After we settled Shorty at the vet's, we drove back home, made supper plans, and took off to my house.
Les tacked up Chewie, and they headed to the round pen. Les pushed him pretty hard at canter & gallop around the pen, and then added a lunge line to teach Chewie at Whoa to stop & come to the pen center. It looked harsh, but knowing what he did with Romeo, I assumed it would be okay. Les got on Chewie to ride, and immediately said to me, "He's lame, something's wrong." He said it was on the front left hoof. He got off, and I got on (in his saddle & bit). Chewie to me felt stiff, but there was no head-swinging at all at trot, either way.
Les said he "didn't want to torture or punish him", and abandoned the notion of work at canter. They walked & trotted a bit in the round pen, then went to the arena for more of the same. Work was solely on neck reining. I noticed Les was asking for neck rein much higher towards his head than I have. He got off, I got on, and while hew as a bit stiff, he still seemed to respond a bit better to me. Worked on circles & figure-8s walk & trot in the arena. Les unsaddled him at the house, and poked & pushed on Chewie all over, certain he'd find lameness in the left hoof. No such luck. The sore-spot was on his right shoulder...
I don't know what happened... Maybe the pushed warmup was too hard on him, and he over-extended trying to get out of Les' way... maybe he just wasn't physically fit enough for what was asked of him. Perhaps the strain occurred because he thought he could do more with the right leg & hoof than he can yet. Either way, Chewie stood tied while we caught & rode Romeo.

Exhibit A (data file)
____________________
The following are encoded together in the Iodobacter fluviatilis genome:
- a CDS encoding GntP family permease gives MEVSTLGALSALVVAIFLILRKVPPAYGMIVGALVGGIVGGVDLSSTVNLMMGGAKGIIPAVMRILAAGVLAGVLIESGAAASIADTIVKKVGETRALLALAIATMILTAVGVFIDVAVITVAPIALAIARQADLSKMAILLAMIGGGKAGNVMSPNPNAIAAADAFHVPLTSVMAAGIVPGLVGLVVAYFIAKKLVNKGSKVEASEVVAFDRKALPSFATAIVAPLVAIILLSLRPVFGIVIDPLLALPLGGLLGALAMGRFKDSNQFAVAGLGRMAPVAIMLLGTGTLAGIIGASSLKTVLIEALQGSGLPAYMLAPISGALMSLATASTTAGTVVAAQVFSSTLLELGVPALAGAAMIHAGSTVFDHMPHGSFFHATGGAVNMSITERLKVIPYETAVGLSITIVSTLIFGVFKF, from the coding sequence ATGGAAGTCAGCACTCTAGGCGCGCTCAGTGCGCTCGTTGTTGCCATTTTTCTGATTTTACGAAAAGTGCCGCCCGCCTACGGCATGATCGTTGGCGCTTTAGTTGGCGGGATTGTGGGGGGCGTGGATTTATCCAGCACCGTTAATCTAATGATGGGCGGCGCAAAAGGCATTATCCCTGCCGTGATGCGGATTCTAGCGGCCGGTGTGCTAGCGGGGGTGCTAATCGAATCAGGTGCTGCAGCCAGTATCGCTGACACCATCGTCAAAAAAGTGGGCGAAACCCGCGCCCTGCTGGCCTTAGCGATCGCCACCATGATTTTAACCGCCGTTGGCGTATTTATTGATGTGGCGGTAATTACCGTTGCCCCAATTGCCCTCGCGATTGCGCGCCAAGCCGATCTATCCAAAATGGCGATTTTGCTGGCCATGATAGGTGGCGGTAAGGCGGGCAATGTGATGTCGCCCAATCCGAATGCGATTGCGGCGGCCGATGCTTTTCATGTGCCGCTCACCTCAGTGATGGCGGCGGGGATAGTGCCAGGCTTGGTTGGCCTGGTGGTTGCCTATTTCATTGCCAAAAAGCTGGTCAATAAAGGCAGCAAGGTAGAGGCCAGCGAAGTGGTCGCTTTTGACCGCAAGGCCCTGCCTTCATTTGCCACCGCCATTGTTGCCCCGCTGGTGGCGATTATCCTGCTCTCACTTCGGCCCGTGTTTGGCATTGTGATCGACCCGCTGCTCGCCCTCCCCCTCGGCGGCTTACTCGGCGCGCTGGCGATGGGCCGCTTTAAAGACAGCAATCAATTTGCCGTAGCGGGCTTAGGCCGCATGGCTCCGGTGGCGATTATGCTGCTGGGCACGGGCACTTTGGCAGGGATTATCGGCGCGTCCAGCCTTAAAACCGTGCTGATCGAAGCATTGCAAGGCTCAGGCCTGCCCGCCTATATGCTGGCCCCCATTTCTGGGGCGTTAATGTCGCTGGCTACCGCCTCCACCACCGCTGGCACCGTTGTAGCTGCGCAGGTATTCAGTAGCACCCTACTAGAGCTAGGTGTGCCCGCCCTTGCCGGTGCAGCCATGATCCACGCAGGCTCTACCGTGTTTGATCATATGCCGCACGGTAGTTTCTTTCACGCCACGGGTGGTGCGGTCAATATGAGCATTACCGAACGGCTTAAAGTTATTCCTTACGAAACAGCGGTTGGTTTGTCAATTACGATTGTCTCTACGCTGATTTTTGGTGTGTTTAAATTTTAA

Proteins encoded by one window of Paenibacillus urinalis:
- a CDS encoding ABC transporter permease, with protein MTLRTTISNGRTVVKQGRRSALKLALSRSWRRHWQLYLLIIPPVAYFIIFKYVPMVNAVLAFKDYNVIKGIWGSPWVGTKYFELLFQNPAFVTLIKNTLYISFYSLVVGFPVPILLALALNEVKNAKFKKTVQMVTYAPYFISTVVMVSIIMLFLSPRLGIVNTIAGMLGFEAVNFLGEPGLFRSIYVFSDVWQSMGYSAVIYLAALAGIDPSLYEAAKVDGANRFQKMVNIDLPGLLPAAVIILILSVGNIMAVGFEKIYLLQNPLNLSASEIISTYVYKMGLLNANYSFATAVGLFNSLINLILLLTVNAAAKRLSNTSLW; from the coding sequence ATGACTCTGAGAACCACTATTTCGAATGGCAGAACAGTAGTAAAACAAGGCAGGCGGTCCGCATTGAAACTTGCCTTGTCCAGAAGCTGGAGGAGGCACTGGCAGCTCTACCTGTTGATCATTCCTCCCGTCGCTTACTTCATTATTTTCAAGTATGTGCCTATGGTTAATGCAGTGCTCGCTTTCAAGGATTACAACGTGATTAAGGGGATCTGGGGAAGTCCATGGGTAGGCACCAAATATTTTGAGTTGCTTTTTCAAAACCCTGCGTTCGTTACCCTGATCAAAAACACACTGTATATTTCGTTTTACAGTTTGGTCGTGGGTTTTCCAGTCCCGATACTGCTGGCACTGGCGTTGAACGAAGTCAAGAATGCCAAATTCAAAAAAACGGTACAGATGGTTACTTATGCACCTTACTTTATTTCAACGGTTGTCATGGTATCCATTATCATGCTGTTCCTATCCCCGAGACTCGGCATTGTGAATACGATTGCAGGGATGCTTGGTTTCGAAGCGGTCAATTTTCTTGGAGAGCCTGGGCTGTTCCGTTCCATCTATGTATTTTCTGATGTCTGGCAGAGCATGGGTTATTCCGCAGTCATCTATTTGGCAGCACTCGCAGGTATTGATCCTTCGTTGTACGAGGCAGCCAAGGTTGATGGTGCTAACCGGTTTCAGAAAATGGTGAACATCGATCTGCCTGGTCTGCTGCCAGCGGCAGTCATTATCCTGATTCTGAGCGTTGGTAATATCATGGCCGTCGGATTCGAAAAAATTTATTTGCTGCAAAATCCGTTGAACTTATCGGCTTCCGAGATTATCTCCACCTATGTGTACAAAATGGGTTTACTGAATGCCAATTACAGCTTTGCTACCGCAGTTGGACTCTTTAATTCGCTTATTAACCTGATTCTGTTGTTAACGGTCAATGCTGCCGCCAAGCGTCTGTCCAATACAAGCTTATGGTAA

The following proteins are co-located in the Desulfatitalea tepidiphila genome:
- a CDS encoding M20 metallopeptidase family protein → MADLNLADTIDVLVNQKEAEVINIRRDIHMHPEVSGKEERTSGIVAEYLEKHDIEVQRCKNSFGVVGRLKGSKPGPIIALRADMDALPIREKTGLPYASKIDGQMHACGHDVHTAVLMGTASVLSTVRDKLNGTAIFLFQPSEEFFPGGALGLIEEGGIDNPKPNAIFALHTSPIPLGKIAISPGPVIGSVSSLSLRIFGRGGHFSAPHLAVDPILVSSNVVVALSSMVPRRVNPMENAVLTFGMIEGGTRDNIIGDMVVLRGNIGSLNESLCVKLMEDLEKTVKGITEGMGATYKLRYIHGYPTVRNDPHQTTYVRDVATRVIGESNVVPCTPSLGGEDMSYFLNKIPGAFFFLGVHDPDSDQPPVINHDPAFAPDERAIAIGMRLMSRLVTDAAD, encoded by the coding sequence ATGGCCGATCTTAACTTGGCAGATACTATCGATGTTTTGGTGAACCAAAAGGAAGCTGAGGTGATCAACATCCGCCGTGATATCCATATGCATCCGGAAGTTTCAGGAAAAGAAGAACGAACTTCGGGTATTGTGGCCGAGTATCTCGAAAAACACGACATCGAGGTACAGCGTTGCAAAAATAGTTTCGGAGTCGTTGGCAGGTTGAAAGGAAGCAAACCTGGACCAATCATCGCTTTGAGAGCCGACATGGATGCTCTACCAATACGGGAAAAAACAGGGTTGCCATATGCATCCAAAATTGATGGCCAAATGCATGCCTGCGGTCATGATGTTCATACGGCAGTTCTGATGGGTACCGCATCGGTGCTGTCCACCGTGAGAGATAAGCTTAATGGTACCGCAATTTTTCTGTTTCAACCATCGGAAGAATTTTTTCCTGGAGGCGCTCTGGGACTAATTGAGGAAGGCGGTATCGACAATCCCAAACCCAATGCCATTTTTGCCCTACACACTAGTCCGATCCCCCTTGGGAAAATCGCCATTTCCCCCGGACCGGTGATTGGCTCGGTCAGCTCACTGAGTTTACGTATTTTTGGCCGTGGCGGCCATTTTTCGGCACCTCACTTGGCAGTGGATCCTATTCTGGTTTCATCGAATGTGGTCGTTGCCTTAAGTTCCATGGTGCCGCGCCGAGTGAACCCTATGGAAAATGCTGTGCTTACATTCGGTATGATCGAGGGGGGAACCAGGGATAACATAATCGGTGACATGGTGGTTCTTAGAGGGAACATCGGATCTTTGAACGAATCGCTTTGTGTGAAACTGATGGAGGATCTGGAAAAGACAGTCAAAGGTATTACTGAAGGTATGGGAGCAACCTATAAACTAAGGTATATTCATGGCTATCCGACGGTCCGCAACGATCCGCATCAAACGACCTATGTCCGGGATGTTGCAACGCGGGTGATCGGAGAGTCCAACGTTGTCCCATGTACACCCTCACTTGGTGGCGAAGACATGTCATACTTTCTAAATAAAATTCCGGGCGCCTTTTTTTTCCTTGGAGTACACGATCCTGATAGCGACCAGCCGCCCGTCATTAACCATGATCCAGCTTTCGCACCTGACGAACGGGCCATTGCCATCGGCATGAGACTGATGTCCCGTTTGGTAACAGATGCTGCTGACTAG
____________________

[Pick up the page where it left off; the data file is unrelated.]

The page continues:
Les rode Romeo first, took him to his pasture, and immediately asked him to canter out. Romeo obeyed cheerfully. He was a saint... demonstrating I've worked very hard on him, and I guess I've done okay. I crawled on him , and worked a bit on canter up & down transitions. Romeo wanted to toss his head straight upwards for both transitions. I initiated about a dozen transitions, and he started to get it right. He'd drop his head for both, and seemed to glide in and out of the canter a bit more. It's something to work on until the lesson Sunday.
Les saddled Chewie again, and we went on a walk/trot trail ride up & down the road. One of my neighbors was driving aggressively down the road, came around a blind turn, and spooked both of the horses. We got them back calmed down, walked some more, and turned back for home. Walked the pasture fenceline a few times through the trees, and one time I looked back, I saw Chewie buck a bit with Les. He thought Chewie was being mean, I think he was just saying "Get that curb chain off my chin, and let up some rein pressure so I can just walk calmly."
The day was not as I expected, at all. I thought Chewie would be ready for the workout, and I guess I somehow thought Les wouldn't ask for the world from him. Neither was the case. I've considered leaving Chewie in my own lacking training abilities a while, just riding him myself. Then I fear he'll get bored with my round-pen canter, and my figure-9s trot in the arena. I am worried he's going to be this fussy for much longer, and fear that his feet aren't ever going to be right... I've thought about selling him, buy I don't exactly want to give him away, either. I have invested a lot of time and money, and I still can't do everything I want to with him.
Ahh.. stress... I hate it. But I will make no decisions today, but instead wait a while longer, let him rest from yesterday, and maybe it was a fluke, and he'll be sound & sane again soon.